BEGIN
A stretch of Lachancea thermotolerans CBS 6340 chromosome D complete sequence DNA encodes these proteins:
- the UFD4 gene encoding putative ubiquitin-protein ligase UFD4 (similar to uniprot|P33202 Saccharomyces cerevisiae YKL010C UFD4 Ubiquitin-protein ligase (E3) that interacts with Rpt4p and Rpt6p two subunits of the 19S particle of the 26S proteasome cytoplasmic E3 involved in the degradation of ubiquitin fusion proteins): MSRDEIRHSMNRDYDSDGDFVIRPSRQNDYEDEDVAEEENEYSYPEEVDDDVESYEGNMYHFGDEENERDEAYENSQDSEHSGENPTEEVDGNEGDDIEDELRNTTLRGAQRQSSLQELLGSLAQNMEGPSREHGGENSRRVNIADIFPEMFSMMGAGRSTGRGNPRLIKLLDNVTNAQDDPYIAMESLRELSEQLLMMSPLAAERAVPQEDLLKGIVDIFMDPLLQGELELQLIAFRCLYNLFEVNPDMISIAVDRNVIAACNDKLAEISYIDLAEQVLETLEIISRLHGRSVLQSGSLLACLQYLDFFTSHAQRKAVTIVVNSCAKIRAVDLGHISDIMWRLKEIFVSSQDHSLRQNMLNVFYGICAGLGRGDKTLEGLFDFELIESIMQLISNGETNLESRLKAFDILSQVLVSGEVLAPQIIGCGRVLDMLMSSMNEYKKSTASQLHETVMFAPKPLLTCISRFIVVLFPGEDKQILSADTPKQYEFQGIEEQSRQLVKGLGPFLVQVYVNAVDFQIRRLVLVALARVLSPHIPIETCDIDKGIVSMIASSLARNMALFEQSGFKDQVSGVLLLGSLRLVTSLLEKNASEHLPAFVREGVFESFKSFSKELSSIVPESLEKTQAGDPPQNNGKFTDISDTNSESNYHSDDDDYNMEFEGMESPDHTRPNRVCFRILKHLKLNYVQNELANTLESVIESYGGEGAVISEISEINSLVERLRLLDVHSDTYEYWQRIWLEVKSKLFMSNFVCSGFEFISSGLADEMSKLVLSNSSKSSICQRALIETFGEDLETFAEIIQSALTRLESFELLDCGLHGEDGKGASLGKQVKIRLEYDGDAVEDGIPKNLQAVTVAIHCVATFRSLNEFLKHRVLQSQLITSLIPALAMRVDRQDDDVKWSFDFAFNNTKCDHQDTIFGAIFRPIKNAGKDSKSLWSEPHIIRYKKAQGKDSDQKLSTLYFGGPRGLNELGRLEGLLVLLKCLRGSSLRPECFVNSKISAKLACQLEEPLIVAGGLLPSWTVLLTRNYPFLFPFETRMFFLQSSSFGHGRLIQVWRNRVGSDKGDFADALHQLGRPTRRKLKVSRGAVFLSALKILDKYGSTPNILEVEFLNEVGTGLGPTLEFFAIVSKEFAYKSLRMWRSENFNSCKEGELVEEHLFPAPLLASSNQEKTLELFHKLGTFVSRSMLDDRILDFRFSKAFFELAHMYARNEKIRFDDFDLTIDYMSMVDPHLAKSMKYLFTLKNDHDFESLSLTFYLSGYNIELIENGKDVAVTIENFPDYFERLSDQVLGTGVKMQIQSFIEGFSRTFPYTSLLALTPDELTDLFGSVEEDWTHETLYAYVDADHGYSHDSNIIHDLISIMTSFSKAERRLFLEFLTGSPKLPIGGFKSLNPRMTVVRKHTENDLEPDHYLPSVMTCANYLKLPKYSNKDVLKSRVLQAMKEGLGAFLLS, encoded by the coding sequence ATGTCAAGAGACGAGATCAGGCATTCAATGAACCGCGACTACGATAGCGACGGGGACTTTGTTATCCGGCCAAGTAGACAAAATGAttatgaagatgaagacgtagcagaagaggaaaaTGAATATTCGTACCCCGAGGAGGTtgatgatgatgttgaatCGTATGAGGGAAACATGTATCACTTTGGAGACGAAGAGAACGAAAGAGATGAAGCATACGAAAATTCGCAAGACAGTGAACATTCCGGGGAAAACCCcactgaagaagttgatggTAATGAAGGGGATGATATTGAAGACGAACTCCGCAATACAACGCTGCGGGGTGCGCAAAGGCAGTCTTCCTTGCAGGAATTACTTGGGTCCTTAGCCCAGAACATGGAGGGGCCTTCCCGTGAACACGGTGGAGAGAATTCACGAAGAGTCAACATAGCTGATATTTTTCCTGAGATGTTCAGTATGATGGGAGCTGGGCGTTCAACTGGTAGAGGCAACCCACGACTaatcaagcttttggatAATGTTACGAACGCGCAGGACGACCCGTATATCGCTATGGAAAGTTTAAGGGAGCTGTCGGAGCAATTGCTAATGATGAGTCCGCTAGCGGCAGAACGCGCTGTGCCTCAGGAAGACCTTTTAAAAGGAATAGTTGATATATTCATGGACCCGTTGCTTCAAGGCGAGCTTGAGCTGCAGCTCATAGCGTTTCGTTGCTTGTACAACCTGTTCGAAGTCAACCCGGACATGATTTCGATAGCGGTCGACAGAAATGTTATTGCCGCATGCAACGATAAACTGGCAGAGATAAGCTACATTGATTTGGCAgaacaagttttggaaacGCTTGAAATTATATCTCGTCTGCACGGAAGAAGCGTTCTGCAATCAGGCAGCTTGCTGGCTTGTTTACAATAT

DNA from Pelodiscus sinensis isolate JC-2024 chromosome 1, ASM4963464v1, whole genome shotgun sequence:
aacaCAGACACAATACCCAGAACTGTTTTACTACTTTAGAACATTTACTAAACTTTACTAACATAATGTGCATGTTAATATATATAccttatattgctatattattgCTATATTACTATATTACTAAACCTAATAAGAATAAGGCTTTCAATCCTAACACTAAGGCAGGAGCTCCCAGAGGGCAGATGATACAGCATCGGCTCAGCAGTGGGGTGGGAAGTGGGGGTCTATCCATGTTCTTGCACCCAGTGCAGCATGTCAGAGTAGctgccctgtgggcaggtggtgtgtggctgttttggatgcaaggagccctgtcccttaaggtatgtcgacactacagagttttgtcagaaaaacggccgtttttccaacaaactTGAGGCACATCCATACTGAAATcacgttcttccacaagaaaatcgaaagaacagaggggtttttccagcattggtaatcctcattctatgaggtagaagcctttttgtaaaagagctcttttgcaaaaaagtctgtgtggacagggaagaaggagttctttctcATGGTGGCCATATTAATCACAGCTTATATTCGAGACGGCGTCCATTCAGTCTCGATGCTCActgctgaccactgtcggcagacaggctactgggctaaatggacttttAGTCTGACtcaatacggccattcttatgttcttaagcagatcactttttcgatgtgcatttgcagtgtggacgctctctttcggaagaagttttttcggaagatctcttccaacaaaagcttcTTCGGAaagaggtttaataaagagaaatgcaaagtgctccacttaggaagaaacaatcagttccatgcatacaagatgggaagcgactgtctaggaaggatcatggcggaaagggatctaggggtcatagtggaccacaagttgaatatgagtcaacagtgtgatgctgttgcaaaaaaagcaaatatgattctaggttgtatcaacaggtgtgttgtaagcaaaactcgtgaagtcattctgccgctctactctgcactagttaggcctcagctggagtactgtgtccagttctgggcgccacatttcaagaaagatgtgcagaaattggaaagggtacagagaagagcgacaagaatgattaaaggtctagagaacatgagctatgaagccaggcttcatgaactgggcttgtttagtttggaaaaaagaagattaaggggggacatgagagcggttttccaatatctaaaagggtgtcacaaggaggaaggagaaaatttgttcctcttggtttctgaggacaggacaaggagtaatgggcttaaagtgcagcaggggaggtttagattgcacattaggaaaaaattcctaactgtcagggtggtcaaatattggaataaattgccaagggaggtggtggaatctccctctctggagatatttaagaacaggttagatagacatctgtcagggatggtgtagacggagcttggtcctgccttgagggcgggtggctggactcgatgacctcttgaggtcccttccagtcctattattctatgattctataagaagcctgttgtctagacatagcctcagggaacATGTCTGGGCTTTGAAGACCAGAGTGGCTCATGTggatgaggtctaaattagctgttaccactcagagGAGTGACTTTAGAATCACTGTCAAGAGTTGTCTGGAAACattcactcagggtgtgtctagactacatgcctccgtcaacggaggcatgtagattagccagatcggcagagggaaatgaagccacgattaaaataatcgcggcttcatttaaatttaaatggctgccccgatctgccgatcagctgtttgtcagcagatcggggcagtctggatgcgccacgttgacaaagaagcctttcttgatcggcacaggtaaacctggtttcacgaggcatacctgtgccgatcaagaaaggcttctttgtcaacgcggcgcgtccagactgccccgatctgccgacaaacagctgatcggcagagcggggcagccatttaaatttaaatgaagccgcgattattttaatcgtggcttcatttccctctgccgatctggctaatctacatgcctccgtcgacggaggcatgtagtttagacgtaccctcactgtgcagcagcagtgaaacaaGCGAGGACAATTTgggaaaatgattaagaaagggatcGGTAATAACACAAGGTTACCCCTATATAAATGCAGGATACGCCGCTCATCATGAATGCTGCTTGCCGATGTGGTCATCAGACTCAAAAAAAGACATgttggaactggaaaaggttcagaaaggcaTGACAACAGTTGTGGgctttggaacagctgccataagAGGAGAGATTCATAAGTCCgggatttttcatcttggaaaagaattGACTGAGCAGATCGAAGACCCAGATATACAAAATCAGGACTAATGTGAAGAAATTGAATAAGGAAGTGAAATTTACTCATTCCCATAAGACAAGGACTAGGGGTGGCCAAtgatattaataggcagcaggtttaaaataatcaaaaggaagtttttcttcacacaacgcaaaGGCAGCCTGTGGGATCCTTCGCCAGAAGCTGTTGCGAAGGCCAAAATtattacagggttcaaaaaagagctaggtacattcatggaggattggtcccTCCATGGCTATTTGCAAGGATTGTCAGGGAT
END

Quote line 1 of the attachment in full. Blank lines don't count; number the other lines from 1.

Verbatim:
A stretch of Lachancea thermotolerans CBS 6340 chromosome D complete sequence DNA encodes these proteins: